Beyond the Seed is a four step program to help you create long term change in your child's behaviour.
Nicole Kingston is a mother of four and has been working with children and their families for over twenty years.
After completing Honours in Psychology at the University of Tasmania, Nicole and her collegue opened ABAkidz, a centre specialising in Applied Behavioural Analysis (ABA) and Cognitive Behaviour Therapy (CBT) for children on the Autism Spectrum.
After 12 successful years together, Nicole opened and operated Butterfly Kidz, which employed ABA and CBT as well as addressed a broader range of issues including sleep, play, eating & behaviour.
Following further training with an Occupational Therapist, and having her first child, Nicole was drawn to work more closely with families and closed the centre to begin working in-home and continues to do so to date.
In 2016 Nicole launched FamilyWise, her first online membership program, to reach more families in need and in 2019 transitioned the site to Beyond The Seed.
As part of her professional development Nicole has training in implementation of the Behavioural Scale (U.S.), Acceptance and Commitment Therapy, and the Neonatal Behavioural Assessment Scale (UK). In 1999 she worked under leading Autism specialist Morten Klevstrand in Norway.
Nicole was a Tasmanian finalist for the Australian of the Year awards in two consecutive years and has appeared on A Current Affair and featured in various newspaper articles.
Her many speaking engagements include the World Association for Infant Mental Health (Edinburgh, Scotland in 2014) where Nicole co-presented a talk on the importance of a father’s role in the health and wellbeing of a family, as well as National (Aust.) and World Autism Association Conferences.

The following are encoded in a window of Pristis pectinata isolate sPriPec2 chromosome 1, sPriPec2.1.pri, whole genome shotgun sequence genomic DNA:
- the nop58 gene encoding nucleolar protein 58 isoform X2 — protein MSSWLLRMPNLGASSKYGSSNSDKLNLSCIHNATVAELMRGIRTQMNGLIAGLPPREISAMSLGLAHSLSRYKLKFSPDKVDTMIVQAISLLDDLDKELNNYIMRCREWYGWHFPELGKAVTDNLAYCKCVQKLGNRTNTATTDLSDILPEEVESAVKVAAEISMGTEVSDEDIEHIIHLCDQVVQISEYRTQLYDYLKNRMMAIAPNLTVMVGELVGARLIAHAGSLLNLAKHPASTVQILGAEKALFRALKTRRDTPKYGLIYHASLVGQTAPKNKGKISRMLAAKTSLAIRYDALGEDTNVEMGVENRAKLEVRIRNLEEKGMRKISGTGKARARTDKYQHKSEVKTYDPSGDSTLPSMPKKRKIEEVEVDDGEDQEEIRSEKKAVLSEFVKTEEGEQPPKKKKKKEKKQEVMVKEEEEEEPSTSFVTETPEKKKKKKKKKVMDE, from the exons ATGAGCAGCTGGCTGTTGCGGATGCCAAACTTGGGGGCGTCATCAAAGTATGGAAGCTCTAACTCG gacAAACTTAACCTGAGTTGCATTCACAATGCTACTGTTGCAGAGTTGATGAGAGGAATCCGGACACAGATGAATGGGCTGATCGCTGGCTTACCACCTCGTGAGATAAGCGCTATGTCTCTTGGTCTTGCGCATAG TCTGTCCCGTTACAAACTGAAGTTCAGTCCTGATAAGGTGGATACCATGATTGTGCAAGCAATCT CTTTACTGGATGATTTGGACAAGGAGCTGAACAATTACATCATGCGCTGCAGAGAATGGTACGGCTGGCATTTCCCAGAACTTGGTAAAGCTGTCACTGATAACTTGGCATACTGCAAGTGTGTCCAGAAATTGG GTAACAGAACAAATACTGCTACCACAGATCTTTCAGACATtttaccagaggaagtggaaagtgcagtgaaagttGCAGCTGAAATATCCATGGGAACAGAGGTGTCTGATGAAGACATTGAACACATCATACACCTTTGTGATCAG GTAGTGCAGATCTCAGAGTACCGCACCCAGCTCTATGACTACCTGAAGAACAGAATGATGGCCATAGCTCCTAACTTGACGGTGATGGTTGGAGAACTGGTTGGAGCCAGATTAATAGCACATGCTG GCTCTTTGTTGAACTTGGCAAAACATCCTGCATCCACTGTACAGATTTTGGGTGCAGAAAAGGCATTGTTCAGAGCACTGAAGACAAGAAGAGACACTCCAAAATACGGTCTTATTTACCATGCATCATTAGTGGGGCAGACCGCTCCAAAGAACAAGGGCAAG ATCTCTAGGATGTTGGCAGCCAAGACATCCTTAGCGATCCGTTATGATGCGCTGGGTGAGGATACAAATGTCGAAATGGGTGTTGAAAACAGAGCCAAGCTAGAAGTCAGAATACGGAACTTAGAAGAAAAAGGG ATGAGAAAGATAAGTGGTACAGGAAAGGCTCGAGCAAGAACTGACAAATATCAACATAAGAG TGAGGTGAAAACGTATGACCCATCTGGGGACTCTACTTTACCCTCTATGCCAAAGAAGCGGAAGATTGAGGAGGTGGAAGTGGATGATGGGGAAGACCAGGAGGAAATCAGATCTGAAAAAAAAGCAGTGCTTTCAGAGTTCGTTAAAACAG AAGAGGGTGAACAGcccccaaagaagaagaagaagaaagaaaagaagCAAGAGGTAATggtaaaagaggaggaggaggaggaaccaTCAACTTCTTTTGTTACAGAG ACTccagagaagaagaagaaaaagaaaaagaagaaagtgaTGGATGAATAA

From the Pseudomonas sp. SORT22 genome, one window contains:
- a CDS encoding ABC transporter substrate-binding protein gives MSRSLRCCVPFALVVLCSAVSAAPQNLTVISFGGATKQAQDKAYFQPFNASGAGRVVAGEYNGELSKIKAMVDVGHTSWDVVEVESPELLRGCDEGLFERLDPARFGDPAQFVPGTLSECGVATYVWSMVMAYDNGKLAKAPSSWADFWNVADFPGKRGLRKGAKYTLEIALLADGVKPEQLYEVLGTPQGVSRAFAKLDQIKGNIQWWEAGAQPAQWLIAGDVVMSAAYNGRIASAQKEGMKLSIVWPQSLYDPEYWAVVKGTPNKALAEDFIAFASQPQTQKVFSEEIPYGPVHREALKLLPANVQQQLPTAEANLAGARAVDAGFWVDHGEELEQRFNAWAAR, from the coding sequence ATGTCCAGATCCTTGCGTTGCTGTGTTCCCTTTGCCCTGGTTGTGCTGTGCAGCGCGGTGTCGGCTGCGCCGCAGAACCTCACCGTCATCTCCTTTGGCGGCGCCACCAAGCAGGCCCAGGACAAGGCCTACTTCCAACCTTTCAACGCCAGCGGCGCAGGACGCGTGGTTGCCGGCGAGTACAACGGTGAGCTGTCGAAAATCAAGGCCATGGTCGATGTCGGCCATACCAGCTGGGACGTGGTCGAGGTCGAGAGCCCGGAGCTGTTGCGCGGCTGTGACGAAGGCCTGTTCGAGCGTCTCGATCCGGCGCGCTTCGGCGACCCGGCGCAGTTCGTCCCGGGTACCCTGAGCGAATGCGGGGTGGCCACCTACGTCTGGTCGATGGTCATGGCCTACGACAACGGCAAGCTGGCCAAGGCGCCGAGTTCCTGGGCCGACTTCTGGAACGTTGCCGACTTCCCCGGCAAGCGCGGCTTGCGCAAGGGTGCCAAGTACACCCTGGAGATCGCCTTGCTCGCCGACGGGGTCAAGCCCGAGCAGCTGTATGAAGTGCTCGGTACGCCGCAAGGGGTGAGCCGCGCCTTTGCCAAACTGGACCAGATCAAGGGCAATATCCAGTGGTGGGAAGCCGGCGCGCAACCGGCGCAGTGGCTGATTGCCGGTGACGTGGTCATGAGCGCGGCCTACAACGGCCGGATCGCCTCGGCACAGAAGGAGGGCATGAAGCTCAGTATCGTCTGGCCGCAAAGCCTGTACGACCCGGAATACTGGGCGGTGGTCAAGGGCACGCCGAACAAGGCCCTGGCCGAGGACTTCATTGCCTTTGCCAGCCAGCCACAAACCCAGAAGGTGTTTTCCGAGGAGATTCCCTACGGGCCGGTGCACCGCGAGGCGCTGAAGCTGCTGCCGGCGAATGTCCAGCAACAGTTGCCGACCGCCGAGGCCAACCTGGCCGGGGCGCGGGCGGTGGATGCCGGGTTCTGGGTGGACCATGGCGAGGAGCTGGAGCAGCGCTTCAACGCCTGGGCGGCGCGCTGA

She regularly presents workshops throughout Australia and is currently writing a book.
I have always known I wanted to work with children. My earliest memory of the joy I feel around children, is of me leading my ten younger cousins around my grandparents property. I was in my element.
When I studied psychology at school, I knew I had found my calling.
Although I enjoyed my earlier career, working with children in a specialised centre, I always felt like something was missing. Parents were still struggling in their homes with the most basic of tasks….eating dinner at the table, getting their child to sleep, going to the supermarket, and when I finally became a mum, I realised why. Parenting is overwhelming, fraught with conflicting advice and lonely with the loss of our village.
My own journey with motherhood and parenthood has been enriching and full. My four children have provided me with both the most rewarding, fun and joyful moments of my life, as well as the most challenging ones.
My introduction to motherhood was stressful and shaped my experience for years to come. My eldest son was born 11 weeks premature and spent 8 weeks in hospital before we could take him home. Leaving him every day, struggling to breath, so tiny and fragile, was the hardest thing I have ever had to do. It was the harshest beginning and taught me so much about letting go of control.
I remember sitting on the couch holding him, he screaming and me crying, not understanding why it was all so hard, begging my husband not to go to work.
I felt completely out of my depth.
I realised that if I was struggling so much, other parents must be also, and so began my mission to help families in their home, become the calm, content family they always wanted to be.
I am a highly flawed woman and mother. My life is far from perfect, in fact it is incredibly imperfect in all the right ways.
My son became blind in one eye as a result of his prematurity and he has issues with his lungs.